TAMPA — Investigative reporter Chuck Hendrick met police on undercover drug busts, a gun in the glove box.
He untangled the mechanics of the international drug trade, from their point of shipment to the laundering of profits.
He treated mobsters, physicians, police officers and elected officials with equal distrust and made enemies from all groups.
Despite multiple death threats, Mr. Hendrick left his cares behind him each day as he pulled away from the parking lot of the Tampa Tribune, where he worked for 27 years.
His three sons rarely knew the details of his exploits until they read his stories in the newspaper. But they all learned to apply the lessons he taught.
Mr. Hendrick, a fatherly figure to some and a nemesis to others, died Aug. 29. He was 86.
"Chuck was the only reporter I ever knew who packed heat," said St. Petersburg Times columnist Daniel Ruth, a former longtime Tribune reporter. The two men worked together for two years, producing a 30-part series about the drug trade in Florida. Mr. Hendrick's family said police advised him to carry a gun after he received the threats.
Another story on Medicare fraud uncovered kickbacks, overbilling and other crimes. Some people went to jail as a result, and others left town. Mr. Hendrick and Ruth ended up testifying before the U.S. Senate, and then-Sen. Lawton Chiles introduced legislation to make fraud harder to commit.
"He had a journalistic chip on his shoulder," said former Tribune staffer Al Hutchison, who succeeded Mr. Hendrick on the night cops shift. "He approached his sources with a healthy skepticism.
"He got results, and probably alienated a lot of people in the process."
Mr. Hendrick joined the Tribune shortly after moving to Tampa in 1953. He left briefly but returned in the 1960s, and remained the newspaper's chief investigative reporter. In the 1970s, he produced a months-long series on drug smuggling that took him to Colombian ports, then to banks in the Cayman Islands.
His role as investigator attracted those who wanted to do someone else in. "He was sort of a lightning rod," said former Tribune reporter Paul Wilborn. "If you had something on somebody, you'd call Chuck."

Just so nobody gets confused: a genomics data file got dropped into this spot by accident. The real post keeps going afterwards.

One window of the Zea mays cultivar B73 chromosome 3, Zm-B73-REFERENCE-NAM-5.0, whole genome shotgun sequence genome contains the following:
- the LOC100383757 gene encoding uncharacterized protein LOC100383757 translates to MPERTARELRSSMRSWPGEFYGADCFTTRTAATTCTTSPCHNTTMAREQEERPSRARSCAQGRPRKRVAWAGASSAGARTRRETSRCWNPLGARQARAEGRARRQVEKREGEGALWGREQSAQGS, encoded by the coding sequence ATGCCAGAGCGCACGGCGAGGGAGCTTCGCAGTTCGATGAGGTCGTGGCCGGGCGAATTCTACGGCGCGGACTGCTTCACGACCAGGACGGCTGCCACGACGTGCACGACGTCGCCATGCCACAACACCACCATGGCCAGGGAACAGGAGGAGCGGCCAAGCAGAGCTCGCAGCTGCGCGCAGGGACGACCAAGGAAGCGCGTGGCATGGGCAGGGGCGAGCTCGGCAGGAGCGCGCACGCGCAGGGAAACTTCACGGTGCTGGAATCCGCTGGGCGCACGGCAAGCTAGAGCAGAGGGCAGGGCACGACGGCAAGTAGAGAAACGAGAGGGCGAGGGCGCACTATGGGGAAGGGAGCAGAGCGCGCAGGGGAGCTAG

"On a personal level, he was very affable," said Ruth. "He was kind of like the Ward Cleaver of the newsroom. He conveyed the sense that he was someone you could talk to and you could trust."
Mr. Hendrick was laid off in 1982, when corporate owner Media General stopped publication of the Tampa Times, its evening paper, and merged staffs with the Tribune. For the next few years, Mr. Hendrick worked behind the scenes reporting stories for local channels 10 and 13.
"He was one of those old-school guys, and there wasn't a lot of respect for those guys," Ruth said. "People running the newsroom felt that guys like Chuck were just antediluvian and we needed fresher blood."
Mr. Hendrick was born in Richmond, Va., the youngest of eight children. His father died when Mr. Hendrick was young.
He served with the Army Air Corps in the Pacific during World War II, then graduated from the College of William and Mary. He married Audrey Young in 1948 and started a family. After a job with Western Union, he moved his family to Tampa.
His eldest son uses his father's powers of observation in his own marketing work. "I learned about research from him, critical thinking, the power of words and the power of images, too," said Charles Hendrick Jr., 59.
Keith Hendrick, 56, worked on cars with his father, who taught him how to bleed brakes and pack ball bearings with grease. "He taught me how to take things apart and put them back together again," he said. Today, he owns a marine electronics business.
Forrest Hendrick, the youngest son, is a retired Army helicopter pilot and combat veteran. "Probably the biggest thing I learned is always finding the truth and speaking the truth," said Forrest Hendrick, 51. "I told him before he died, even though the military has a lot of discipline and morals and ethics they try to drill into you, I already had them because he had drilled them into me."
Andrew Meacham can be reached at (727) 892-2248 or firstname.lastname@example.org.